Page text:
Their influences zip from Dream Theater to Hell Is For Heroes to Kate Bush, so you’re going to get a mixed bag with English quartet hAND, and their third album is pretty much that.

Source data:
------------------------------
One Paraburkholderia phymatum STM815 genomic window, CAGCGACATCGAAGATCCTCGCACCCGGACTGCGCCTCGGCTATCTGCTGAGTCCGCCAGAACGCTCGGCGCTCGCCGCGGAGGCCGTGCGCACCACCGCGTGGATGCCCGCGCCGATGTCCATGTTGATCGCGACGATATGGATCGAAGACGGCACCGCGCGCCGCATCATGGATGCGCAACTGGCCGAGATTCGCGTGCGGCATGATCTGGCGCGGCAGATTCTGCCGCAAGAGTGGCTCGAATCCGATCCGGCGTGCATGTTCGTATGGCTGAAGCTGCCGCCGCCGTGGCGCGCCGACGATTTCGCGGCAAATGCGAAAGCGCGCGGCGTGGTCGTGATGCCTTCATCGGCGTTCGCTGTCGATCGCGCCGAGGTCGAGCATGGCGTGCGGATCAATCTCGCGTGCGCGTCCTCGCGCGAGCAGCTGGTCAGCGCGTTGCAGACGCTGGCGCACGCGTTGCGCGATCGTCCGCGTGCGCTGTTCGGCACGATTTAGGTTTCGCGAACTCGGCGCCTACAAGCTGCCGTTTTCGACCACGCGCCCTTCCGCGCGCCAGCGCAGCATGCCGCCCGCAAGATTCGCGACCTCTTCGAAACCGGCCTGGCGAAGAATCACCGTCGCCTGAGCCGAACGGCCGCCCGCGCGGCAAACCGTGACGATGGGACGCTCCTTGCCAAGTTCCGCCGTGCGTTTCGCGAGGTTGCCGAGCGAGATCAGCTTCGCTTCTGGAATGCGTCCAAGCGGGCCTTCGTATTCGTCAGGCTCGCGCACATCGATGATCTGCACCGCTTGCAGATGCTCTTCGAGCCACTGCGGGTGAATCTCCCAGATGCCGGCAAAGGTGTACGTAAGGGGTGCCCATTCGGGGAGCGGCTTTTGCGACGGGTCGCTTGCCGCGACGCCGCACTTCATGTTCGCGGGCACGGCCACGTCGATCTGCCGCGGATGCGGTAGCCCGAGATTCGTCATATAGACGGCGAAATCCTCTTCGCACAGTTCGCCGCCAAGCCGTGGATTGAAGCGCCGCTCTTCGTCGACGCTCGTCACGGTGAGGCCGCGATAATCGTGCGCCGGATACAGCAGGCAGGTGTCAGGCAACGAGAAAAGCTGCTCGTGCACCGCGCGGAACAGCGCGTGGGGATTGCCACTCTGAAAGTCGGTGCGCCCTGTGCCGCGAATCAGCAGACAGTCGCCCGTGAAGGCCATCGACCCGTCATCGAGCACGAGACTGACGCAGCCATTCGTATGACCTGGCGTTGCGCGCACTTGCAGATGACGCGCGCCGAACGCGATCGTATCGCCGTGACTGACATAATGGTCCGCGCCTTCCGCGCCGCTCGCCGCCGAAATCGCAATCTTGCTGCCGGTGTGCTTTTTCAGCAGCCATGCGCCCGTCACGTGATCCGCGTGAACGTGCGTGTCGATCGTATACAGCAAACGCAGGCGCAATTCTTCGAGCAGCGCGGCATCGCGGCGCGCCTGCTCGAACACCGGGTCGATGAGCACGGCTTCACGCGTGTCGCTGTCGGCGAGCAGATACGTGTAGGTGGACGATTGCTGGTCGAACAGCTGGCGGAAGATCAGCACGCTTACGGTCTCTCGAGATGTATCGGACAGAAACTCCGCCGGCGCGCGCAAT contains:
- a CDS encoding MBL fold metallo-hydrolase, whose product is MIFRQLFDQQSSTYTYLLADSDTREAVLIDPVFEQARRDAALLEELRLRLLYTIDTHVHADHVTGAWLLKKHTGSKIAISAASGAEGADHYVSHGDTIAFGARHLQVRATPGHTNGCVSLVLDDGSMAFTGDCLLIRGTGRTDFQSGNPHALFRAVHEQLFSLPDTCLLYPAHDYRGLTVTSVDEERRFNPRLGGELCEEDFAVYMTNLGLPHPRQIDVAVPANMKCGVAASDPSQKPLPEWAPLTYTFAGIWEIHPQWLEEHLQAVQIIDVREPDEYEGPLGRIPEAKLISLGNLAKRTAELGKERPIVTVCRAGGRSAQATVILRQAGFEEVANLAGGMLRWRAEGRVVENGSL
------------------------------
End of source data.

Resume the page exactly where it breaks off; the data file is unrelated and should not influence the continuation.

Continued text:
A quick Google reveals that the title refers to the ornate Japanese practice of repairing broken pottery. This record isn’t without a couple of cracks itself, but the good stuff is great. Opener Level One explodes into life with supreme prog metal chops, while Volcanic Panic flits between Haken soundtracking a nightmare and hyped-up lead-guitar frenzy. The kinetic Nebula throws some funky shapes, whereas the piano-driven Amazing Burn is a real tear-jerker. They’re versatile alright, and yet in between all the choruses, odd time signatures, hooks and well-studied prog-rock salutes, there’s one important moot point. While bassist Kat Ward’s vocals are moody enough to imbue the music with a reflective aura, they do jar at times, with the likes of Anthem held back by her fragile, wavering performance. But then a prog metal album’s success doesn’t hinge solely on the singer, and if you’re a fan of the genre and can embrace Ward’s work, there’s a smorgasbord of licks and tricks to entertain and enthrall you here.